19 December 2023

Despite a number of setbacks, LiU master's students won a title in the big SAE Aero Design aviation competition in Brazil. LiU is now investing in recurring student projects aimed at competing with small, remote-controlled aircraft.

Photo of students assembling sm
The students from the Aeronautical engineering master's program assemble the aircraft in the workshop at Linköping University.
“Everything that could go wrong, went wrong. But we learned a great deal along the way”, says Cezar-Victor Borugă.
The LiU students from the Master’s Programme in Aeronautical Engineering are happy and proud and have returned with both a trophy and new, practical experiences.
 Aeronautical students with small aircraft assembled at LiU. The students from the master's program in aeronautical engineering are happy for the title they got in the international competition.
“A lot of this can’t be learned in any other way. Being able to benefit from each other’s skills in the team, for example,” says Rana El Sayed.

Unexpected support from Saab

From the beginning, it was “only” to be a course in aircraft design and in building an airworthy plane. But, thanks to the commitment of associate professor David Lundström and sponsorship from Saab, the students were given the opportunity to participate in the SAE Aero Design competition in Brazil.
Students at the competition airport. Students on the runway before the competition.

Studenterna at the runway, before the competition.Students on the runway, before the competition. The competition consisted of over 80 teams competing in three different classes and a total of about 1,500 students. The LiU team filmed a test flight in Norrköping, was admitted to the competition and suddenly things became urgent.

“We built the most crucial parts in just one weekend. And to get into the advanced competition class, we had to have a lot of electronics and a camera on board,” says Natalia Zalewska.

Some teams crashed

Other requirements were to have a camera on board and that water could be released from the aircraft in a controlled way. Four drinking bottles were placed under the wings. There was also a requirement that a QR code should be scanned to determine which bottles would be emptied automatically.

“In the competition, only us and the winning team managed it. And we managed to drop the water so that it drifted in over the judging booth!”

"We only had
one engine" 
Some teams crashed, and even the LiU team suffered misfortune. Among other things, a wing broke when the plane hit a pole on landing after the first flight.

A red nailed finger pointing at the electronics in the aircraft.Assembling a small aircraft at LiU. Photo credit Ulrik Svedin “We also had problems with an engine that couldn’t handle the Brazilian heat and caught fire. And we only had one engine with us! But, we borrowed one from another team. A very nice gesture. A bit unexpected too, but it shows what a good atmosphere there was. Afterwards, when we’d won second prize, we were treated like rock stars by the other teams,” says Cezar-Victor Borugă.

Forming an association

Scientist by a remote controlled airplane.David Lundström, scientist and teacher at LiU. Researchers by the remote-controlled aircraft. David Lundström, associate professor. Now both the students and the Aero programme are intent on forming an association to build a competitive tradition with aircraft.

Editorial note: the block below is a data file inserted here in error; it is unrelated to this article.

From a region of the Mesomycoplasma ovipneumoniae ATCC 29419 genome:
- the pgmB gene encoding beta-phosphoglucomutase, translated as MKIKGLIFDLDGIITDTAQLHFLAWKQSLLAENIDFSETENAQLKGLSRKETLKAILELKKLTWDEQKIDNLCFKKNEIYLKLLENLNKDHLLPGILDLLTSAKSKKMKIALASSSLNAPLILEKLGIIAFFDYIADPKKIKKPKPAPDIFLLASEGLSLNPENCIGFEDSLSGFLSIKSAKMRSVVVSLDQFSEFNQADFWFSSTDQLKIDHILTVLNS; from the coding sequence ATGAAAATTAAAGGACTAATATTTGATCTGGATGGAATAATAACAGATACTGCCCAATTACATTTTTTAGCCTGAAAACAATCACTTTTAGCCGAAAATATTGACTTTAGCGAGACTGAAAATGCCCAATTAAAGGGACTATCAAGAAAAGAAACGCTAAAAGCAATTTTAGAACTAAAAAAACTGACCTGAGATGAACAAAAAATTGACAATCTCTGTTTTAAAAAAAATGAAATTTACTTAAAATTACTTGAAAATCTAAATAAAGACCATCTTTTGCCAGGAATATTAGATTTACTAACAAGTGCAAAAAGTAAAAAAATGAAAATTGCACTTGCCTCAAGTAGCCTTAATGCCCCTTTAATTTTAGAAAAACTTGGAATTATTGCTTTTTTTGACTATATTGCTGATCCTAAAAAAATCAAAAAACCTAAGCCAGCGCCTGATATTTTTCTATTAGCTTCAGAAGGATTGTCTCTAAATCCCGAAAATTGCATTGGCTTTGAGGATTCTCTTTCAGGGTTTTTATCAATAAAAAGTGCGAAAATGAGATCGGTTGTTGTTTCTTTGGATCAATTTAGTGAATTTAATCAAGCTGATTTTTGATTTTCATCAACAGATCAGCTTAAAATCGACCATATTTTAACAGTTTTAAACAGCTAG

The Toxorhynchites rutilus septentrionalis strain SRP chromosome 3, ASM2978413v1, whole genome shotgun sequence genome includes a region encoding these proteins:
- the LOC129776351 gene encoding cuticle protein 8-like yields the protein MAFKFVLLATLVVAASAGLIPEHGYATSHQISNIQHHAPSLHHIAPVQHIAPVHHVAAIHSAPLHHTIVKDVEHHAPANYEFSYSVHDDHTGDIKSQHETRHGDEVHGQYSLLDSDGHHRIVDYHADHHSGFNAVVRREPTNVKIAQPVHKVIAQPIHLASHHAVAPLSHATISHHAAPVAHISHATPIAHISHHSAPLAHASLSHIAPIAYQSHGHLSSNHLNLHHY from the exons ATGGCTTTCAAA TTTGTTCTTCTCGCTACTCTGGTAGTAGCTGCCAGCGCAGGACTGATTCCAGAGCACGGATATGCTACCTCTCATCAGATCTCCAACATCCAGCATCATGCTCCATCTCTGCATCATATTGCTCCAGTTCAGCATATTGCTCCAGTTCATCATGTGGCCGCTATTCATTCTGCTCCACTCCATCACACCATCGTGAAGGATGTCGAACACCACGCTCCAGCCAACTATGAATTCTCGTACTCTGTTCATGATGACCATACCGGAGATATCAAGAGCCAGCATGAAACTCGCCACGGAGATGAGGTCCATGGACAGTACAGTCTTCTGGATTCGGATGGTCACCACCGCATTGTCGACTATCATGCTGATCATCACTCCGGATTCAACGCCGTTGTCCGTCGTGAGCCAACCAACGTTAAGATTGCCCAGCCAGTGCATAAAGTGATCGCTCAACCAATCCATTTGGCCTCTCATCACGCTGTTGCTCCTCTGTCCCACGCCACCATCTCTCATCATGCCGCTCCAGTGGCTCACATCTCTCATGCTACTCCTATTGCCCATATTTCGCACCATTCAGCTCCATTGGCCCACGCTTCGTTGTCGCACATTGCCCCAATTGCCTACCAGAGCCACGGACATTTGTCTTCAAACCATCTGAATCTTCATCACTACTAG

The inspiration is LiU Formula Student, which has been around for many years. It is a student association that develops and designs a racing car every year to compete against universities from all over the world.

“We have formed the association and the students who were in this year’s SAE Aero Design can contribute their experiences to next year’s team. We think this will be a great addition to the programme. It will be an incentive for Aero students. And it gives both inspiration and practical experience,” says associate professor David Lundström.

Facts: SAE Aero Design

SAE Aero Design is an international organisation dedicated to connecting engineers worldwide. Among other things, they arrange a number of competitions for engineering students. SAE Aero Design is one of those and is aimed at educating the aviation engineers of the future.

Competitions are held in both North and South America. SAE Aero Design in Brazil is the largest, with the competition annually involving over 80 teams and about 1,500 students.

The competition is divided into three classes: Micro, Regular and Advanced. The Advanced class, which LiU students participated in, is designed to encourage collaboration between different engineering talents.

The competition involves designing (optimising) and building an aircraft based on tight specifications and also integrating the electronics and software needed for the actual flight.

Flight component 2023:

  • Fly with as much payload as possible, given limited take-off weight and take-off distance.
  • Collect a variety of flight data to be handed over on a memory stick to the competition committee directly upon landing.
  • Carry four water tanks, which the aircraft's flight computer is able to open and empty after scanning a QR code on the ground informing of the tank, or tanks, to be emptied.
  • Film and link to the forward view of the aircraft with overlaid flight data like a virtual cockpit.
  • Further, there are a number of safety requirements for the design and electronics, as well as requirements to be able to quickly lift in and out payload in the form of weights. In addition to the flight component, the final result of the competition also weighs in a written report and a presentation that the students give to the competition committee.


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